She describes all the attempts she and her foundation, V-Day, have made to interest world leaders in the plight of the Democratic Republic of Congo (DRC) and how those appeals have fallen on deaf ears. When she appeals to Michelle Obama (through a high-end official), she is told that “femicide was not her ‘brand.’ Mrs. Obama was focusing on childhood obesity.” (Ensler’s reaction? “It surprised me that a woman with her capabilities lacked ambidextrous skills.”)

I realize that the U.S., or any one entity, for that matter, can’t solve all the world’s problems. But does that mean that we should ignore them? Women and children are the real victims of war. But the revenge-rapes and brutal massacres, not to mention being left without husbands and fathers, are largely written off as “collateral damage.” The death of soldiers is tragic enough, but women and children don’t even have any means of defending themselves.

If the Congo were in our own back yard, we might be moved to do something about the conditions there. But because it is half a world away, we  feel that we can put it out of our minds. But Eve Ensler, even though you might think she has more important things to worry about, can’t put it out of hers.

For more background on the situation in the DRC, read Ensler’s article from a year ago, “An apathetic, greedy west has abandoned war-torn Congo.”

What’s With Arizona??

Arizona State Flag

Maybe it’s in the water. Maybe it’s the heat. Whatever it is, it’s bringing out the worst in the people of Arizona. I didn’t even realize that the governor, Jan Brewer, signed a bill into law last September denying benefits to domestic partners of state employees. The new law, which takes effect October 1, redefines “dependent” and excludes  coverage for domestic partners, including heterosexual partners, children of domestic partners, disabled adult dependents, and full time students over 22 who are claimed as dependents.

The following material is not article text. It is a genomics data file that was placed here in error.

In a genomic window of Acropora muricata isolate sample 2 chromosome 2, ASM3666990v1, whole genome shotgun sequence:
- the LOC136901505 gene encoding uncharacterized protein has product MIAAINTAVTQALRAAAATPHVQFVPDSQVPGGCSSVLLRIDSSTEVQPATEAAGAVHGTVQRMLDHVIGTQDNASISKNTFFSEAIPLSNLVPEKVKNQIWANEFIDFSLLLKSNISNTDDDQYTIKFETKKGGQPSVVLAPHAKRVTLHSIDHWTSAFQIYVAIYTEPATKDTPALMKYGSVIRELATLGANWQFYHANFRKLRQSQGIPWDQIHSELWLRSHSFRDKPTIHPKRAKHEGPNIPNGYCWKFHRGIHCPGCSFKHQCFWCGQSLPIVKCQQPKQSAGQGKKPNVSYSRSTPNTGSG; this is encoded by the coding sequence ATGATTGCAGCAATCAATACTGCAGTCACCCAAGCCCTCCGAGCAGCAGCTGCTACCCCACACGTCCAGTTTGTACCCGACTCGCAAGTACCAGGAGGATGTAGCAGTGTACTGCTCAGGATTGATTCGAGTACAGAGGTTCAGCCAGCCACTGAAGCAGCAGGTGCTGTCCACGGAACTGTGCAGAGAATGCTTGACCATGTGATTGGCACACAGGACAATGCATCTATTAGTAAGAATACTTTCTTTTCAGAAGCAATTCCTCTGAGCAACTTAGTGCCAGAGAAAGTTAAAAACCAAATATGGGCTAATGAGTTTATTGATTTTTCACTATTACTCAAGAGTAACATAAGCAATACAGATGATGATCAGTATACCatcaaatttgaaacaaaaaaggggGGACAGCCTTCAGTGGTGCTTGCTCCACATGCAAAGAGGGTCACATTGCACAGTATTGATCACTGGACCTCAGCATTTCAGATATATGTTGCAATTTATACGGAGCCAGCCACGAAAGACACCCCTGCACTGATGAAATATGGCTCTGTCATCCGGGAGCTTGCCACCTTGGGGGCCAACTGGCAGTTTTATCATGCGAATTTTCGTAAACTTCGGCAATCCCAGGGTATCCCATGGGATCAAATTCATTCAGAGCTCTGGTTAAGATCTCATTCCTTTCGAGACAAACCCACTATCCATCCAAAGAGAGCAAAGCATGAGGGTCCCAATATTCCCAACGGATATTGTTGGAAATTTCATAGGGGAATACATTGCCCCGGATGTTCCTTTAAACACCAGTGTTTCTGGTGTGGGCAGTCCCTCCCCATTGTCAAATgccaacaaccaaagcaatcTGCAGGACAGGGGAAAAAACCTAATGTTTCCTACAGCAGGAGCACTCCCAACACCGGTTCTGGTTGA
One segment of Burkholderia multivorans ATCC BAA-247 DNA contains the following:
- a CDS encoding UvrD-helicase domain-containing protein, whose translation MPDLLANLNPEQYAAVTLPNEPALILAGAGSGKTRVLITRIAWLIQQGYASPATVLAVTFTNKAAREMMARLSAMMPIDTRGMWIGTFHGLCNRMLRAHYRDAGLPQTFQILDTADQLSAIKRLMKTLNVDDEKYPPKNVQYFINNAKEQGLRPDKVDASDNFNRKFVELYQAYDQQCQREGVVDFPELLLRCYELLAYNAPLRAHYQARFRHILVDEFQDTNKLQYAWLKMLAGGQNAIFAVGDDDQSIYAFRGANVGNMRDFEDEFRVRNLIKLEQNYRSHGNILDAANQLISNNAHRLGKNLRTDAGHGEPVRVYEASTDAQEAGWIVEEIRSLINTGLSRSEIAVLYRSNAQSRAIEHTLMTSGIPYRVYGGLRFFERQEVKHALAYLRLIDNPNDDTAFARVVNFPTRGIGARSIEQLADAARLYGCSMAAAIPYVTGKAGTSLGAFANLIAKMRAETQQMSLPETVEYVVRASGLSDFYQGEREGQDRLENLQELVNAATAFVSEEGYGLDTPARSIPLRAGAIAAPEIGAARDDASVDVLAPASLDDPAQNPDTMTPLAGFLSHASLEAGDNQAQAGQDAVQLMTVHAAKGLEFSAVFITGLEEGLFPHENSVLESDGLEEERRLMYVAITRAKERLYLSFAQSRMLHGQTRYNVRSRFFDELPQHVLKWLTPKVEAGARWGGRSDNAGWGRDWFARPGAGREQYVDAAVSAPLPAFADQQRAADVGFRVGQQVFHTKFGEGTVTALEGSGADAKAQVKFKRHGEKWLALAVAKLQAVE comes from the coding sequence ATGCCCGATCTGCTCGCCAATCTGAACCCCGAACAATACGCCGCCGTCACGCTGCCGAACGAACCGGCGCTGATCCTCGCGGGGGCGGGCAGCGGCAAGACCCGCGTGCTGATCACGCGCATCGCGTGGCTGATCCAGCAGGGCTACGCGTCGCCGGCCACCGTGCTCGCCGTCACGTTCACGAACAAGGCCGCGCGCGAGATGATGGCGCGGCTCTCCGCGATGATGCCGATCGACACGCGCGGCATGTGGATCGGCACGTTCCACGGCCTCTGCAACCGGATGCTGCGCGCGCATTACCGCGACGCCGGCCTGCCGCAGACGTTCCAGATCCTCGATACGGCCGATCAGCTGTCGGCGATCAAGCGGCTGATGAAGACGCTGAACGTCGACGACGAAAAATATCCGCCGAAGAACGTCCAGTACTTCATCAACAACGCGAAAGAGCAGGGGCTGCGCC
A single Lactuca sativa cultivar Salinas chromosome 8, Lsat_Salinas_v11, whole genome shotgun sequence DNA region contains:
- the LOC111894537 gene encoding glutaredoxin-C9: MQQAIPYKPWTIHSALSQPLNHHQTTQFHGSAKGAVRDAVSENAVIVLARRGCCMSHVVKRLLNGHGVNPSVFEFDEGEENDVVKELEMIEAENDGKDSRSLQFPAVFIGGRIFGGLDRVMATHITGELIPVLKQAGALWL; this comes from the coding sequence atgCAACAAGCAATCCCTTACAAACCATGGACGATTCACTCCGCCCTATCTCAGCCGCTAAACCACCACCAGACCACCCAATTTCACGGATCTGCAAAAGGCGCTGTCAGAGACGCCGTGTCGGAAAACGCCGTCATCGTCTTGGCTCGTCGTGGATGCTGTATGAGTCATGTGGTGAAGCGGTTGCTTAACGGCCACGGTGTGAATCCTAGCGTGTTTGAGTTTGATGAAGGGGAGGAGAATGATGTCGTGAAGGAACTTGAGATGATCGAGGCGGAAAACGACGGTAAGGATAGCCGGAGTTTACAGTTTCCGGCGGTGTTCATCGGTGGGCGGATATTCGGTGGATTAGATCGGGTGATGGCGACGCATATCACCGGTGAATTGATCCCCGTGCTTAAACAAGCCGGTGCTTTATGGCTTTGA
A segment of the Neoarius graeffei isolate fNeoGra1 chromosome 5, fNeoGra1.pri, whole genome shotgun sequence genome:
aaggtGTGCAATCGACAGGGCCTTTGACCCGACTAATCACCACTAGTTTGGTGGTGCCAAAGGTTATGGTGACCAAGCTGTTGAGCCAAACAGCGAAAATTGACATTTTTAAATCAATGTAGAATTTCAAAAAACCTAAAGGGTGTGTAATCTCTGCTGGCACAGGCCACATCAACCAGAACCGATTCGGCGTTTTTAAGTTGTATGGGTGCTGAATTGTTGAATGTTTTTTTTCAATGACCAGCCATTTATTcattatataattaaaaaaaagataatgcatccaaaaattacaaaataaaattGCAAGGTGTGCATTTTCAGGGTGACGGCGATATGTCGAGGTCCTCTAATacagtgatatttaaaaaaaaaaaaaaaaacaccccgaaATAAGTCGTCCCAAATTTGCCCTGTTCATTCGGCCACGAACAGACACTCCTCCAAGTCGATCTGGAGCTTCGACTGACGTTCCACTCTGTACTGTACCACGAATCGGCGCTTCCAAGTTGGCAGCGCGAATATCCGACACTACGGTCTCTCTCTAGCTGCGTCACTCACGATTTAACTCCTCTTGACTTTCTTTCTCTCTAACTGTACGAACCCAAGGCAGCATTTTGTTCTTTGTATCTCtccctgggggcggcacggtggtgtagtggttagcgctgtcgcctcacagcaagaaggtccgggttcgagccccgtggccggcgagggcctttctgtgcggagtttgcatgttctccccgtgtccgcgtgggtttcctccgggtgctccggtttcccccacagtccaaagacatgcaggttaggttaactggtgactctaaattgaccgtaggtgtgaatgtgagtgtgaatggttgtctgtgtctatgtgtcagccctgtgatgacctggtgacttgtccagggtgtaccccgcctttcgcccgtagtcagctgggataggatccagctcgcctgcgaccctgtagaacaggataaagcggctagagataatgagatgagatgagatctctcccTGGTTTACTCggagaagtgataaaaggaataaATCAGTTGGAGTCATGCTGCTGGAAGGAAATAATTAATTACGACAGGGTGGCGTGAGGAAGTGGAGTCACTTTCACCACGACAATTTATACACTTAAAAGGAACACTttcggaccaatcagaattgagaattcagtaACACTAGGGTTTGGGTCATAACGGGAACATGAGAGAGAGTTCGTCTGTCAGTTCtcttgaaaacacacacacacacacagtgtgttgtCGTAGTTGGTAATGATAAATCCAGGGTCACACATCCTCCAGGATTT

Interestingly enough, the University of Arizona has decided to reinstate benefits to domestic partners, using funds separate from state money, in order to remain competitive in attracting talent. According to the Arizona Daily Star, about 20 employees of the University left because of the repeal of domestic partner benefits and some job offers were rejected for the same reason.

I’ve always seen the offering of benefits to domestic partners and other dependents as a way to get more people insured in America. Without those benefits, many people will not have health insurance at all. Why shouldn’t a person be able to cover more than herself on her policy if she is willing to pay the family premium? In fact, I think insurance policies ought to cover adult children indefinitely. There’s a terrible gap in insurance coverage between 22-year-olds and those who have finally established their careers to the point where they get employee benefits.

Nor do I think people should be forced to marry just so they can share a family insurance plan. It’s not the place of the state to pry into what kind of relationship domestic partners have.

Continue reading “What’s With Arizona??”